She said one family in the original group took the data gathered about their child and obtained a dog and will train it as a service dog because of the benefits the data showed for their child.

“This is definitely a strength,” Protopopova said. “Instead of a group design and us concluding that the average child would benefit from some procedure, which is not really that meaningful to individual families, we can give each family specific answers whether their child would or would not benefit from a dog.”

One major question to come out of the preliminary research, she said, is whether using a shelter dog to encourage behavior can be used to determine the severity of the disability. Does it work on children who are higher- or lower-functioning?

Protopopova and other researchers are beginning another one to answer new questions that rose from the original, smaller study.

The larger study will involve at least 30 children, and they are actively recruiting children to enter the study. Those children must be between the ages of 2 and 14 with autism spectrum disorder and/or other developmental disabilities.

The hope is the larger study will allow the research to be used in schools and centers on a regular basis.

“There we can answer more generalized questions,” Protopopova said. “How useful is this and who is it most useful for? Can we tell which children are going to benefit and which ones will not? So when we get those answers we are going to be a bit closer to really giving that program out to schools to say, ‘we have strong evidence that it will be useful for this person or not for this person.”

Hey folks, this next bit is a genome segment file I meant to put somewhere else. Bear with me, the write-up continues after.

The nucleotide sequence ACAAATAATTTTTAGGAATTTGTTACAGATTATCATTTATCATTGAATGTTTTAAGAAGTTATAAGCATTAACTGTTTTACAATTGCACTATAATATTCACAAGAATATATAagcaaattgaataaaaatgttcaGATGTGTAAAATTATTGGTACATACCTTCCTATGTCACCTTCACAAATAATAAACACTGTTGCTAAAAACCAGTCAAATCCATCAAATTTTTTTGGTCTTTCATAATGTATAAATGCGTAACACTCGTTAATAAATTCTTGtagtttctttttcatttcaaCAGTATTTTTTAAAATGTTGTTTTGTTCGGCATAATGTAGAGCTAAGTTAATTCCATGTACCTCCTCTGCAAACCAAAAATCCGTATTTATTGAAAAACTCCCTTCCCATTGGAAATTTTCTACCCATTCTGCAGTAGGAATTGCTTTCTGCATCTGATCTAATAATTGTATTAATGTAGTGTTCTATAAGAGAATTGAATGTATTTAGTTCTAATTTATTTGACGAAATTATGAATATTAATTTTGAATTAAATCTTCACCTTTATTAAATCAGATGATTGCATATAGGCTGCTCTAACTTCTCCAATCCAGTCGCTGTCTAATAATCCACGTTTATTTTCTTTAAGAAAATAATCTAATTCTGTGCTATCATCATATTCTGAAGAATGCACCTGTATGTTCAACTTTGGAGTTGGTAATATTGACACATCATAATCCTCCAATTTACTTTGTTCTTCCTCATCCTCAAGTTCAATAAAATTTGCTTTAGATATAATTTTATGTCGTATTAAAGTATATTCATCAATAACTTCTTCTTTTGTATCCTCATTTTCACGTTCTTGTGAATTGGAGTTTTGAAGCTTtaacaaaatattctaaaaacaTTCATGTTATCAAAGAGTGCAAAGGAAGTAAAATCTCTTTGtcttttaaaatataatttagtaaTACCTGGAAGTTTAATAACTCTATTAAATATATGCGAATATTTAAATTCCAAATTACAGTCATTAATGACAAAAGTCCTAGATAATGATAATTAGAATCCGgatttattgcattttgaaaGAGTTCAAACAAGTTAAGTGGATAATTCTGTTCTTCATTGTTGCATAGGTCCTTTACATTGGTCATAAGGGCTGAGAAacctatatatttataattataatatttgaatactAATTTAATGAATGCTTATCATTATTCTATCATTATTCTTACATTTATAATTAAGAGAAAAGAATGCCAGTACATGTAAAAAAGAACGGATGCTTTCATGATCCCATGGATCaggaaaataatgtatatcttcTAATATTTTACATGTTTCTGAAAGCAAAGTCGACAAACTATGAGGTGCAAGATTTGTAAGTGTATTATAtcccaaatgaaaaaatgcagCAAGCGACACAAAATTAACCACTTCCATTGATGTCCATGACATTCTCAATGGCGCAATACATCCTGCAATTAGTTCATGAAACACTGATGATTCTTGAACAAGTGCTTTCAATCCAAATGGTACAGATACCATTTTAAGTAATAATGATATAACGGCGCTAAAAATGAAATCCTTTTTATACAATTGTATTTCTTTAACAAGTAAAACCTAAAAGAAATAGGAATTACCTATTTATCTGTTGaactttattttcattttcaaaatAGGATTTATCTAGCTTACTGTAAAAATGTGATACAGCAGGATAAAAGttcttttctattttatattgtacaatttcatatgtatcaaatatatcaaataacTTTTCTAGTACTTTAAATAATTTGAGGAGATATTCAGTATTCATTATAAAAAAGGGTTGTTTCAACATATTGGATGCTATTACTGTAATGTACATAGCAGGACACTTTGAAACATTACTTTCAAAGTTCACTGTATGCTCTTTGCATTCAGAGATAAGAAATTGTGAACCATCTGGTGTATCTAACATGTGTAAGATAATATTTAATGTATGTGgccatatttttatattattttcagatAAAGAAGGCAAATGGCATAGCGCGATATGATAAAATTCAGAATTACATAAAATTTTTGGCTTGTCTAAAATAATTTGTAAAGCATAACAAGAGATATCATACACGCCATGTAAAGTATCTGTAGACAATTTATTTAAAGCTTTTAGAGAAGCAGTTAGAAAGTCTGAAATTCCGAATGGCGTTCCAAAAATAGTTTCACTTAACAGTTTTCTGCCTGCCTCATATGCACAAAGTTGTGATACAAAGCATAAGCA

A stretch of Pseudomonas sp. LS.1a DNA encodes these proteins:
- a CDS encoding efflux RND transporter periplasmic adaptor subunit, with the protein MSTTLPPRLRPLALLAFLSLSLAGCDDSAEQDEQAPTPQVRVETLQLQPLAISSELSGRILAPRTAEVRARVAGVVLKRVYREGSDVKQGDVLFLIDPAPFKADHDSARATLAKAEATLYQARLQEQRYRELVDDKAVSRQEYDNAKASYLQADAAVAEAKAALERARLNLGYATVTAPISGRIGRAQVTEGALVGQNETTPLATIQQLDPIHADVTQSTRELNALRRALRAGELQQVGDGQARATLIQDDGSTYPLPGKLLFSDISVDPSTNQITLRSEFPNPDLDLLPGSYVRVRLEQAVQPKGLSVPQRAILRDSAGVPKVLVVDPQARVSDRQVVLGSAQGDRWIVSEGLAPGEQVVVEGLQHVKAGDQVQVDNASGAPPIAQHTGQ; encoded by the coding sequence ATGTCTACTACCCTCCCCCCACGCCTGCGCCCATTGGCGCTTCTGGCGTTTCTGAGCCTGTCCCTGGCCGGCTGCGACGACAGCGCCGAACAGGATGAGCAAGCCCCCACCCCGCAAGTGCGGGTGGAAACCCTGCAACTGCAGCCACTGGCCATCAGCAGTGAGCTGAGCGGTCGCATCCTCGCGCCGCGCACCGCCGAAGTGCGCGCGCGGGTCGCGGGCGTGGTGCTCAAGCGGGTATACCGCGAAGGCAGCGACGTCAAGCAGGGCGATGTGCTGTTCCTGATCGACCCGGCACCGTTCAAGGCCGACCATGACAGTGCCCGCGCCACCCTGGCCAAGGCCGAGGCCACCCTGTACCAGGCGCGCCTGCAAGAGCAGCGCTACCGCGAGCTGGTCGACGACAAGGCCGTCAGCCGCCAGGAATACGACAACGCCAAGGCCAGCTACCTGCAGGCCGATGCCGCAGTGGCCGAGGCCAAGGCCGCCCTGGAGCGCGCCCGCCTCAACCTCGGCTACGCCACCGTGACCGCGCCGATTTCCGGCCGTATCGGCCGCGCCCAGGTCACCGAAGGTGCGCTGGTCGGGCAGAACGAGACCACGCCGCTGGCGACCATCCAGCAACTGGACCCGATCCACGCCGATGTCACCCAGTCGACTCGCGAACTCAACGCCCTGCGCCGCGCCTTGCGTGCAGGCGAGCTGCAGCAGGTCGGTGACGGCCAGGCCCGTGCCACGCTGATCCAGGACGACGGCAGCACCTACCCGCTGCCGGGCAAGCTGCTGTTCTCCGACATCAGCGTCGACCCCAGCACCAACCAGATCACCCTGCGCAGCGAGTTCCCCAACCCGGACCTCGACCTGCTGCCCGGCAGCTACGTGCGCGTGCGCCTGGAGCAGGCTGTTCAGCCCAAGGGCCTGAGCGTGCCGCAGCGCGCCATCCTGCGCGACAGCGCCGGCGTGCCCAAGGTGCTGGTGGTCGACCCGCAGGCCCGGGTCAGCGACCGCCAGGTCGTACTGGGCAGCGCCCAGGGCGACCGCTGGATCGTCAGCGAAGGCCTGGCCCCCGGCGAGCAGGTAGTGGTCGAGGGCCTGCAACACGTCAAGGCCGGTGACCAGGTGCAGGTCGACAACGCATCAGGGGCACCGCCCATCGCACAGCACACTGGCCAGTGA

Source:  Texas Tech University media statement

Research shows dogs de-stress families with autistic children

Owning a pet dog reduces stress and significantly improves functioning in families who have a child with Autism Spectrum Disorder (ASD), new research has shown.

The study, carried out by researchers at the University of Lincoln, UK, and funded by the US-based Human Animal Bond Research Initiative (HABRI) Foundation, also found a reduction in the number of dysfunctional interactions between parent and child among families which owned a dog.

Published in the American Journal of Veterinary Behavior, it is among the first of a number of HABRI-funded research projects which examine the effects of companion animals on human health. This project focused specifically on the effects of pet dogs on families with children with ASD.

Professor Daniel Mills, Professor of Veterinary Behavioural Medicine in the School of Life Sciences at the University of Lincoln, led the research. He said: “While there‭ ‬is‭ ‬growing‭ ‬evidence ‬that ‬animal-assisted‭ ‬therapy‭ ‬can aid in ‬the‭ ‬treatment‭ ‬of‭ children with ‬autism‭ ‬spectrum‭ ‬disorders, this study is one of the first to examine how‭ ‬pet‭ ‬dog‭ ‬ownership‭ ‬can also ‬improve‭ ‬the‭ ‬lives‭ ‬of‭ ‬those‭ ‬more widely affected‭ ‬by‭ ‬autism. Researchers have previously focused on the positive effects that assistance dogs can have on the child’s well-being and have passed over the impact they might also have on close relatives, but our results show that owning a pet dog (rather than a specifically trained assistance dog) can considerably improve the function of the whole family unit.‬‬‬‬‬‬‬‬‬‬‬‬‬‬‬‬‬‬‬‬‬‬‬‬‬‬‬‬‬‬‬‬‬‬‬‬‬‬‬‬‬‬